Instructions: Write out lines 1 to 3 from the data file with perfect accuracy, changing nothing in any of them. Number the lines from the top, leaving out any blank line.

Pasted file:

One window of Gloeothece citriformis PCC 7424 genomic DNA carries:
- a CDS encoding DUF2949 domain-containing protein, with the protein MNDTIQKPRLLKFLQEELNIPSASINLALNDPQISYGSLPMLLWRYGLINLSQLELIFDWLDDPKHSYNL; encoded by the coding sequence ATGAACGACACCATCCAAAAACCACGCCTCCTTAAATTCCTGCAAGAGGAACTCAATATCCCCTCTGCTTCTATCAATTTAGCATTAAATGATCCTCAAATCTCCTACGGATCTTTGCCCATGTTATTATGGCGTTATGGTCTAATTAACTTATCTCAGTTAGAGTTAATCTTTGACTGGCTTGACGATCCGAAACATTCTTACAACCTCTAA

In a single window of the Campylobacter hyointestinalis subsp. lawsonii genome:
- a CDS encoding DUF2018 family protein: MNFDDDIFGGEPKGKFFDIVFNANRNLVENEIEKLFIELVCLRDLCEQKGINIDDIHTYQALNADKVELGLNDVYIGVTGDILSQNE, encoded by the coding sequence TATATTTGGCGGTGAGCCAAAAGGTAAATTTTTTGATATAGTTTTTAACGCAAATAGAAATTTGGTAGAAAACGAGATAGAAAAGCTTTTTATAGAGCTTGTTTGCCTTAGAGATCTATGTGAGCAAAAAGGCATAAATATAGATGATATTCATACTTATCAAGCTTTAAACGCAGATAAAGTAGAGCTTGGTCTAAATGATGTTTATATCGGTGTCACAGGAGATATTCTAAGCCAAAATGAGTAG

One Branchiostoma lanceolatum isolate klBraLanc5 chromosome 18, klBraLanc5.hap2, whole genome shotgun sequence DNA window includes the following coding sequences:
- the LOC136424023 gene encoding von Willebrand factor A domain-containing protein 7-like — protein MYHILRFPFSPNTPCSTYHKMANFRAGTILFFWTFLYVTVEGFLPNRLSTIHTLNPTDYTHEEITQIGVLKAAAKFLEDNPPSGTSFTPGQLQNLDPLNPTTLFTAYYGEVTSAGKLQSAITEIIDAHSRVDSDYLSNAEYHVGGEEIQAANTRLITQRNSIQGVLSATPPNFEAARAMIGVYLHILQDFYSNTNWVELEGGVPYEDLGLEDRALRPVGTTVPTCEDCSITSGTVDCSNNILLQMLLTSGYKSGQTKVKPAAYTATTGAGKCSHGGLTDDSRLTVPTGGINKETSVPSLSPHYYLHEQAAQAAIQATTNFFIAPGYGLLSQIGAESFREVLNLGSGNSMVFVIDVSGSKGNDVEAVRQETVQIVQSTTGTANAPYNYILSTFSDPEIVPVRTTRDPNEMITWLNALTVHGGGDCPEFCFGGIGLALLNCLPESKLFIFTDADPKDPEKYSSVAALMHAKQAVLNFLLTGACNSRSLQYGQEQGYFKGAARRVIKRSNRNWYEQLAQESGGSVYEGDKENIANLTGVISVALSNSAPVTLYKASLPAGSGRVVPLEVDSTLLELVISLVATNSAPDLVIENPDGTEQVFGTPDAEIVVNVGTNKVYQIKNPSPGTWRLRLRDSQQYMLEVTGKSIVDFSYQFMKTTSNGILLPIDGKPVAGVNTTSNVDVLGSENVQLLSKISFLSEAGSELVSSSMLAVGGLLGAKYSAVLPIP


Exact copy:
One window of Gloeothece citriformis PCC 7424 genomic DNA carries:
- a CDS encoding DUF2949 domain-containing protein, with the protein MNDTIQKPRLLKFLQEELNIPSASINLALNDPQISYGSLPMLLWRYGLINLSQLELIFDWLDDPKHSYNL; encoded by the coding sequence ATGAACGACACCATCCAAAAACCACGCCTCCTTAAATTCCTGCAAGAGGAACTCAATATCCCCTCTGCTTCTATCAATTTAGCATTAAATGATCCTCAAATCTCCTACGGATCTTTGCCCATGTTATTATGGCGTTATGGTCTAATTAACTTATCTCAGTTAGAGTTAATCTTTGACTGGCTTGACGATCCGAAACATTCTTACAACCTCTAA

In a single window of the Campylobacter hyointestinalis subsp. lawsonii genome: